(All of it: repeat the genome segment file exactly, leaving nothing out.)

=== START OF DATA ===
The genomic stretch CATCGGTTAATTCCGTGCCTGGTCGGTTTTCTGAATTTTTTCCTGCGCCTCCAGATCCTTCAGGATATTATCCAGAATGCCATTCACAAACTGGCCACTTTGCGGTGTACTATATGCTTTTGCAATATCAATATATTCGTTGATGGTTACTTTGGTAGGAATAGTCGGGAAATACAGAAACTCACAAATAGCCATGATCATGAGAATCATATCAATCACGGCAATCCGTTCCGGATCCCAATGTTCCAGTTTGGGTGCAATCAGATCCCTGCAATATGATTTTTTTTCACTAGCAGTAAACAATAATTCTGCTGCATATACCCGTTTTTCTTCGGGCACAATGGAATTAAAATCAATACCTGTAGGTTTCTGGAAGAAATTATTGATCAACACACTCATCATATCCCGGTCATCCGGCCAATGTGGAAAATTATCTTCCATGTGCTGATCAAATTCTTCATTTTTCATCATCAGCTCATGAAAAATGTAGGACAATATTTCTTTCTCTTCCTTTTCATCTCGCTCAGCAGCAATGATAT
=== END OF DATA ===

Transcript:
The genomic stretch CATCGGTTAATTCCGTGCCTGGTCGGTTTTCTGAATTTTTTCCTGCGCCTCCAGATCCTTCAGGATATTATCCAGAATGCCATTCACAAACTGGCCACTTTGCGGTGTACTATATGCTTTTGCAATATCAATATATTCGTTGATGGTTACTTTGGTAGGAATAGTCGGGAAATACAGAAACTCACAAATAGCCATGATCATGAGAATCATATCAATCACGGCAATCCGTTCCGGATCCCAATGTTCCAGTTTGGGTGCAATCAGATCCCTGCAATATGATTTTTTTTCACTAGCAGTAAACAATAATTCTGCTGCATATACCCGTTTTTCTTCGGGCACAATGGAATTAAAATCAATACCTGTAGGTTTCTGGAAGAAATTATTGATCAACACACTCATCATATCCCGGTCATCCGGCCAATGTGGAAAATTATCTTCCATGTGCTGATCAAATTCTTCATTTTTCATCATCAGCTCATGAAAAATGTAGGACAATATTTCTTTCTCTTCCTTTTCATCTCGCTCAGCAGCAATGATAT